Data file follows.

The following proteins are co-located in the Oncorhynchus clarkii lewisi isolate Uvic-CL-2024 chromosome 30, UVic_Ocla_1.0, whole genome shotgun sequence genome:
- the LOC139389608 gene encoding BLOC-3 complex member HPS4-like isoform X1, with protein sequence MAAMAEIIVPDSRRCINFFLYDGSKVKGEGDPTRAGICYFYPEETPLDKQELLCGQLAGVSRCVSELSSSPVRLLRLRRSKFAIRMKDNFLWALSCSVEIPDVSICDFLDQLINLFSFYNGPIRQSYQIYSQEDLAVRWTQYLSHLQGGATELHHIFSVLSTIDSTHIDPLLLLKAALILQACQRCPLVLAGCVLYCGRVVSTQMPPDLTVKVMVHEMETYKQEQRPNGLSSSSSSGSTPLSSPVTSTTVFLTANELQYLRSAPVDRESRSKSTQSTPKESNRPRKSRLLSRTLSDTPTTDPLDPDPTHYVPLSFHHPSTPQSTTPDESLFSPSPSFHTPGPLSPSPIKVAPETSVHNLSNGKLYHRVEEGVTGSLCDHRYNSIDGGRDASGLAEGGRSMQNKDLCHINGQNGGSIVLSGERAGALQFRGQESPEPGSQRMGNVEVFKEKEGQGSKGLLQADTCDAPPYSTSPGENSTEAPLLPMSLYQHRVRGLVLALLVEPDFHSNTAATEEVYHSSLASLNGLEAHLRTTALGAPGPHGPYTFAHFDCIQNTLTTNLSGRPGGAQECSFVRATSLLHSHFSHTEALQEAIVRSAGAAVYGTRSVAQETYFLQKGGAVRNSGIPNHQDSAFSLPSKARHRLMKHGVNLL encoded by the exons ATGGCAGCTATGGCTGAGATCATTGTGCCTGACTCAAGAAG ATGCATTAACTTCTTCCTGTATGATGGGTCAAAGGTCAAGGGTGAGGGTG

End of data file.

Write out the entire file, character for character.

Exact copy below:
The following proteins are co-located in the Oncorhynchus clarkii lewisi isolate Uvic-CL-2024 chromosome 30, UVic_Ocla_1.0, whole genome shotgun sequence genome:
- the LOC139389608 gene encoding BLOC-3 complex member HPS4-like isoform X1, with protein sequence MAAMAEIIVPDSRRCINFFLYDGSKVKGEGDPTRAGICYFYPEETPLDKQELLCGQLAGVSRCVSELSSSPVRLLRLRRSKFAIRMKDNFLWALSCSVEIPDVSICDFLDQLINLFSFYNGPIRQSYQIYSQEDLAVRWTQYLSHLQGGATELHHIFSVLSTIDSTHIDPLLLLKAALILQACQRCPLVLAGCVLYCGRVVSTQMPPDLTVKVMVHEMETYKQEQRPNGLSSSSSSGSTPLSSPVTSTTVFLTANELQYLRSAPVDRESRSKSTQSTPKESNRPRKSRLLSRTLSDTPTTDPLDPDPTHYVPLSFHHPSTPQSTTPDESLFSPSPSFHTPGPLSPSPIKVAPETSVHNLSNGKLYHRVEEGVTGSLCDHRYNSIDGGRDASGLAEGGRSMQNKDLCHINGQNGGSIVLSGERAGALQFRGQESPEPGSQRMGNVEVFKEKEGQGSKGLLQADTCDAPPYSTSPGENSTEAPLLPMSLYQHRVRGLVLALLVEPDFHSNTAATEEVYHSSLASLNGLEAHLRTTALGAPGPHGPYTFAHFDCIQNTLTTNLSGRPGGAQECSFVRATSLLHSHFSHTEALQEAIVRSAGAAVYGTRSVAQETYFLQKGGAVRNSGIPNHQDSAFSLPSKARHRLMKHGVNLL encoded by the exons ATGGCAGCTATGGCTGAGATCATTGTGCCTGACTCAAGAAG ATGCATTAACTTCTTCCTGTATGATGGGTCAAAGGTCAAGGGTGAGGGTG